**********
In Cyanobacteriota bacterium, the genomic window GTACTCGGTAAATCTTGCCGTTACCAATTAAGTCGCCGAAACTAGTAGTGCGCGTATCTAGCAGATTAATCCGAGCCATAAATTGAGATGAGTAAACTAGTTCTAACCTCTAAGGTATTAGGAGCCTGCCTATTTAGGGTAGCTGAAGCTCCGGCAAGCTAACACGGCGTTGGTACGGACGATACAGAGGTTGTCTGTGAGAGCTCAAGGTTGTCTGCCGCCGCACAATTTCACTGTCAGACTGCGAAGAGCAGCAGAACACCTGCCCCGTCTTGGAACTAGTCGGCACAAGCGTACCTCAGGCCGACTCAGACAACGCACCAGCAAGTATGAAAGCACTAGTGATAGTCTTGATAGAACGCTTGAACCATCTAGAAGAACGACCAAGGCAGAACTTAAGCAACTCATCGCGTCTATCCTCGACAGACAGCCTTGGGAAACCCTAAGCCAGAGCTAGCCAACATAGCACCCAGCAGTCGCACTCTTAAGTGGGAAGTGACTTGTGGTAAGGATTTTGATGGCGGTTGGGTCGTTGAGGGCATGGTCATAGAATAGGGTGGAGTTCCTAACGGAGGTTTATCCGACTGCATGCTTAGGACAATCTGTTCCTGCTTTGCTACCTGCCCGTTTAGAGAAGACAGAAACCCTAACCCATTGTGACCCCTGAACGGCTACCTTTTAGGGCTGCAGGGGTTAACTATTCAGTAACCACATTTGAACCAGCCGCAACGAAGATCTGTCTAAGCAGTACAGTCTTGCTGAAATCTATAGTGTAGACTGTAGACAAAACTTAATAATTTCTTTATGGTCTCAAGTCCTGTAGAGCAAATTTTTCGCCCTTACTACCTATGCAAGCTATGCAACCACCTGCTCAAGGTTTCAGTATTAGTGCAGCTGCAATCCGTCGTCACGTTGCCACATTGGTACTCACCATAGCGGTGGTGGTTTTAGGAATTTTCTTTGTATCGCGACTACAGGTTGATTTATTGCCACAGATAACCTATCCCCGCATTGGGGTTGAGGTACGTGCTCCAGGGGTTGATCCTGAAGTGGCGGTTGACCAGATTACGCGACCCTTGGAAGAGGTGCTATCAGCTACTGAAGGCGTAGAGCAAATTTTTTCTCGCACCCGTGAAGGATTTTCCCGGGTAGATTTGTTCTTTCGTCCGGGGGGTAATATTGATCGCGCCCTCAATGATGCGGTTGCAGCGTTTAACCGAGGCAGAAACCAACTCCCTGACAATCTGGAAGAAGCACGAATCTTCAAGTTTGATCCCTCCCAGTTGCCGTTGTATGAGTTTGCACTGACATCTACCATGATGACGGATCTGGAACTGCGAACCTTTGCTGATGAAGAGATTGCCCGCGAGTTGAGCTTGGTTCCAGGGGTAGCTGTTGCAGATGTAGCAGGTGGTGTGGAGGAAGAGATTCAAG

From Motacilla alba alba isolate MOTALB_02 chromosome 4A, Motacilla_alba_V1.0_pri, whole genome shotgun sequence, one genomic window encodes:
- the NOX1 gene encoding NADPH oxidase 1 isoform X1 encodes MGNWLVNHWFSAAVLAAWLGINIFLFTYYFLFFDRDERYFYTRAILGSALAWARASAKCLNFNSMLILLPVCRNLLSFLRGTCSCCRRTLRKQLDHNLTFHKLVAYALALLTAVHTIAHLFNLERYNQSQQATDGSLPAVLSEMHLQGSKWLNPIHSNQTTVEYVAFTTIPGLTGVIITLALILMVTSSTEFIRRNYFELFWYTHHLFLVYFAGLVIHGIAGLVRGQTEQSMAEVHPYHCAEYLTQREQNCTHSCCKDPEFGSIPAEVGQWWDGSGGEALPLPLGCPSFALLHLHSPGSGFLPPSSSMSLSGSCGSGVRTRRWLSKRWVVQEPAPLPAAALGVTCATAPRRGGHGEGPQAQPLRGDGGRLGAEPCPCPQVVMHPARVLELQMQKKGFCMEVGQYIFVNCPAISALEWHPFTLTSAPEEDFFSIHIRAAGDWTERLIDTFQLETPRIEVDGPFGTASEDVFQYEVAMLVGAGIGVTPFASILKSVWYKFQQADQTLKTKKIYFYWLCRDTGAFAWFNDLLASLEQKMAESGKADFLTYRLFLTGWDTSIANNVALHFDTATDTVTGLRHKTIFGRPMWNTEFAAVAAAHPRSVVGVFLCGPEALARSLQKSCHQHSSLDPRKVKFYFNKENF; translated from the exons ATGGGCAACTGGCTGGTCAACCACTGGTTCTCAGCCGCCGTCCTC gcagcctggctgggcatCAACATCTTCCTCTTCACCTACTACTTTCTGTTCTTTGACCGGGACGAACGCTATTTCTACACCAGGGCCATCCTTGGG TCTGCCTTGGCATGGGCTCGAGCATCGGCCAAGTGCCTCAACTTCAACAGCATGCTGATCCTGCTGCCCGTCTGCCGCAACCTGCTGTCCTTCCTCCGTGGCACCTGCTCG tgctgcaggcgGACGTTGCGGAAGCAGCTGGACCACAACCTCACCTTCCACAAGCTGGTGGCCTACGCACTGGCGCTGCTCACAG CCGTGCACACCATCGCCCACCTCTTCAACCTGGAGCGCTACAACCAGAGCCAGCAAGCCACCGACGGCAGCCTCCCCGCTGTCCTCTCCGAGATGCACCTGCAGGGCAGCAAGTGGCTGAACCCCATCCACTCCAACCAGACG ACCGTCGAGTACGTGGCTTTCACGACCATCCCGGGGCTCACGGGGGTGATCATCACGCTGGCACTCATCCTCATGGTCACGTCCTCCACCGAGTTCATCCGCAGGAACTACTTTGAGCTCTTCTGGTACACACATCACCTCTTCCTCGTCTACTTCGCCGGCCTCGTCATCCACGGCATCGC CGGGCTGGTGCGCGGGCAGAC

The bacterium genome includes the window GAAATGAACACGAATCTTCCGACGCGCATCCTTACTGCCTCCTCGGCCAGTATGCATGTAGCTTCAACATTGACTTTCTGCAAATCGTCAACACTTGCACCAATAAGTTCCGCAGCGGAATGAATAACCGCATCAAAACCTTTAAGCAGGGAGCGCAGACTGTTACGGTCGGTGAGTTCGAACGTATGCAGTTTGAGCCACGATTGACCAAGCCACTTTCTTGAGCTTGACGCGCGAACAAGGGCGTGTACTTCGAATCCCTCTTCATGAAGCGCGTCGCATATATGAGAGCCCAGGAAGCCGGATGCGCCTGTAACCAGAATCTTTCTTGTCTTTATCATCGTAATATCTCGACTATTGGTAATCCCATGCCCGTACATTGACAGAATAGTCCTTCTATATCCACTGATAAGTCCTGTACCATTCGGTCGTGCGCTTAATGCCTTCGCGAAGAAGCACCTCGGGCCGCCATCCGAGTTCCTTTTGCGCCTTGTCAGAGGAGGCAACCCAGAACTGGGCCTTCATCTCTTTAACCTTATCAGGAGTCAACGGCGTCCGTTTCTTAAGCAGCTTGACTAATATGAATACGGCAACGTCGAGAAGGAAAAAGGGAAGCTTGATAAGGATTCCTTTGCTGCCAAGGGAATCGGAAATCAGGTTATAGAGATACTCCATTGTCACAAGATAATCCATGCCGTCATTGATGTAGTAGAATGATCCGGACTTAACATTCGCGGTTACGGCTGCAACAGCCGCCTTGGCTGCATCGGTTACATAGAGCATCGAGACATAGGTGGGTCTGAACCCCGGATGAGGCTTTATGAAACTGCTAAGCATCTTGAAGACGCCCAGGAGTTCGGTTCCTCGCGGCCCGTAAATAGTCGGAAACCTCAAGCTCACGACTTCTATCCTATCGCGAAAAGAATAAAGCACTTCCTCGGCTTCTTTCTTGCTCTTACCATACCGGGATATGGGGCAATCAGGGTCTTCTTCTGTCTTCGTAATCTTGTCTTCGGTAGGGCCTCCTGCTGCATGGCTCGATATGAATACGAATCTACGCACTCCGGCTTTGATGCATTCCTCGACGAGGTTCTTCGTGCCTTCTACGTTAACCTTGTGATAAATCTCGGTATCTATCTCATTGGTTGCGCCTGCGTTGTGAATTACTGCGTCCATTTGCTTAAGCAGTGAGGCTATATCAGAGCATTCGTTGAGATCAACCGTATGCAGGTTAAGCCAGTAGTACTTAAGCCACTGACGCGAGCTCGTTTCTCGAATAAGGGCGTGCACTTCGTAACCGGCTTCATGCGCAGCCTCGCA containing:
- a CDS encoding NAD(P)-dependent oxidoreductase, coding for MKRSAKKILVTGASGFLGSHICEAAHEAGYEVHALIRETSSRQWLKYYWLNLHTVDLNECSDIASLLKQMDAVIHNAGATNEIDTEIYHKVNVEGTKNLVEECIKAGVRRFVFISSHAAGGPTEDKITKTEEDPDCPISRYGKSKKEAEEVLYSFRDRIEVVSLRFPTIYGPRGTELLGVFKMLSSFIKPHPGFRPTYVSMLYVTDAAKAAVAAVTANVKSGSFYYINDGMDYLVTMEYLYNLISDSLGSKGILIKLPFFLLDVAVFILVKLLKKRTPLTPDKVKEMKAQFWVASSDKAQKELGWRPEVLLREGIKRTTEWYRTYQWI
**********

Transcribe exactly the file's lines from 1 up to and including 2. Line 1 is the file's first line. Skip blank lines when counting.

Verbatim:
In Cyanobacteriota bacterium, the genomic window GTACTCGGTAAATCTTGCCGTTACCAATTAAGTCGCCGAAACTAGTAGTGCGCGTATCTAGCAGATTAATCCGAGCCATAAATTGAGATGAGTAAACTAGTTCTAACCTCTAAGGTATTAGGAGCCTGCCTATTTAGGGTAGCTGAAGCTCCGGCAAGCTAACACGGCGTTGGTACGGACGATACAGAGGTTGTCTGTGAGAGCTCAAGGTTGTCTGCCGCCGCACAATTTCACTGTCAGACTGCGAAGAGCAGCAGAACACCTGCCCCGTCTTGGAACTAGTCGGCACAAGCGTACCTCAGGCCGACTCAGACAACGCACCAGCAAGTATGAAAGCACTAGTGATAGTCTTGATAGAACGCTTGAACCATCTAGAAGAACGACCAAGGCAGAACTTAAGCAACTCATCGCGTCTATCCTCGACAGACAGCCTTGGGAAACCCTAAGCCAGAGCTAGCCAACATAGCACCCAGCAGTCGCACTCTTAAGTGGGAAGTGACTTGTGGTAAGGATTTTGATGGCGGTTGGGTCGTTGAGGGCATGGTCATAGAATAGGGTGGAGTTCCTAACGGAGGTTTATCCGACTGCATGCTTAGGACAATCTGTTCCTGCTTTGCTACCTGCCCGTTTAGAGAAGACAGAAACCCTAACCCATTGTGACCCCTGAACGGCTACCTTTTAGGGCTGCAGGGGTTAACTATTCAGTAACCACATTTGAACCAGCCGCAACGAAGATCTGTCTAAGCAGTACAGTCTTGCTGAAATCTATAGTGTAGACTGTAGACAAAACTTAATAATTTCTTTATGGTCTCAAGTCCTGTAGAGCAAATTTTTCGCCCTTACTACCTATGCAAGCTATGCAACCACCTGCTCAAGGTTTCAGTATTAGTGCAGCTGCAATCCGTCGTCACGTTGCCACATTGGTACTCACCATAGCGGTGGTGGTTTTAGGAATTTTCTTTGTATCGCGACTACAGGTTGATTTATTGCCACAGATAACCTATCCCCGCATTGGGGTTGAGGTACGTGCTCCAGGGGTTGATCCTGAAGTGGCGGTTGACCAGATTACGCGACCCTTGGAAGAGGTGCTATCAGCTACTGAAGGCGTAGAGCAAATTTTTTCTCGCACCCGTGAAGGATTTTCCCGGGTAGATTTGTTCTTTCGTCCGGGGGGTAATATTGATCGCGCCCTCAATGATGCGGTTGCAGCGTTTAACCGAGGCAGAAACCAACTCCCTGACAATCTGGAAGAAGCACGAATCTTCAAGTTTGATCCCTCCCAGTTGCCGTTGTATGAGTTTGCACTGACATCTACCATGATGACGGATCTGGAACTGCGAACCTTTGCTGATGAAGAGATTGCCCGCGAGTTGAGCTTGGTTCCAGGGGTAGCTGTTGCAGATGTAGCAGGTGGTGTGGAGGAAGAGATTCAAG

From Motacilla alba alba isolate MOTALB_02 chromosome 4A, Motacilla_alba_V1.0_pri, whole genome shotgun sequence, one genomic window encodes: